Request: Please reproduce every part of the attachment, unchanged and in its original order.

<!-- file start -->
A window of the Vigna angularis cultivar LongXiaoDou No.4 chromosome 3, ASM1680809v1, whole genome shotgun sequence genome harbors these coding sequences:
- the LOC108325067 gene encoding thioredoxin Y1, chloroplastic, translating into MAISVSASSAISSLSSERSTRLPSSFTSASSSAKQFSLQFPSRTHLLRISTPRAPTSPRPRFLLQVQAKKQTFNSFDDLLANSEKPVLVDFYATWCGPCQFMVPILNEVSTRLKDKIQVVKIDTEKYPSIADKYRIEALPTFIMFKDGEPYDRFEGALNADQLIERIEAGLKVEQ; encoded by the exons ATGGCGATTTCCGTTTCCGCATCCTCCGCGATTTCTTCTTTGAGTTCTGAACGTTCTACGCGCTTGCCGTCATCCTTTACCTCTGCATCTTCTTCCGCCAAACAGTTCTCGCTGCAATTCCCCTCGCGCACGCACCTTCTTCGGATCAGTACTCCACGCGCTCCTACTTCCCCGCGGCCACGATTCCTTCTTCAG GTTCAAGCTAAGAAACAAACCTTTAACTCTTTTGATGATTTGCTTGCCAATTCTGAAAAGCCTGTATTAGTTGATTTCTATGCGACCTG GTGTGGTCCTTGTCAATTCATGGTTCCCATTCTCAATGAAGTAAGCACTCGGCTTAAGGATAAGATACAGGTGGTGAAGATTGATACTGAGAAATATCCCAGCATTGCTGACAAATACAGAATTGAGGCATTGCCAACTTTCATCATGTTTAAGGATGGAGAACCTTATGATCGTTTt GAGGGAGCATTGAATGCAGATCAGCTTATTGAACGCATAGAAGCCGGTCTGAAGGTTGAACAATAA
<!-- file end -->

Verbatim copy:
A window of the Vigna angularis cultivar LongXiaoDou No.4 chromosome 3, ASM1680809v1, whole genome shotgun sequence genome harbors these coding sequences:
- the LOC108325067 gene encoding thioredoxin Y1, chloroplastic, translating into MAISVSASSAISSLSSERSTRLPSSFTSASSSAKQFSLQFPSRTHLLRISTPRAPTSPRPRFLLQVQAKKQTFNSFDDLLANSEKPVLVDFYATWCGPCQFMVPILNEVSTRLKDKIQVVKIDTEKYPSIADKYRIEALPTFIMFKDGEPYDRFEGALNADQLIERIEAGLKVEQ; encoded by the exons ATGGCGATTTCCGTTTCCGCATCCTCCGCGATTTCTTCTTTGAGTTCTGAACGTTCTACGCGCTTGCCGTCATCCTTTACCTCTGCATCTTCTTCCGCCAAACAGTTCTCGCTGCAATTCCCCTCGCGCACGCACCTTCTTCGGATCAGTACTCCACGCGCTCCTACTTCCCCGCGGCCACGATTCCTTCTTCAG GTTCAAGCTAAGAAACAAACCTTTAACTCTTTTGATGATTTGCTTGCCAATTCTGAAAAGCCTGTATTAGTTGATTTCTATGCGACCTG GTGTGGTCCTTGTCAATTCATGGTTCCCATTCTCAATGAAGTAAGCACTCGGCTTAAGGATAAGATACAGGTGGTGAAGATTGATACTGAGAAATATCCCAGCATTGCTGACAAATACAGAATTGAGGCATTGCCAACTTTCATCATGTTTAAGGATGGAGAACCTTATGATCGTTTt GAGGGAGCATTGAATGCAGATCAGCTTATTGAACGCATAGAAGCCGGTCTGAAGGTTGAACAATAA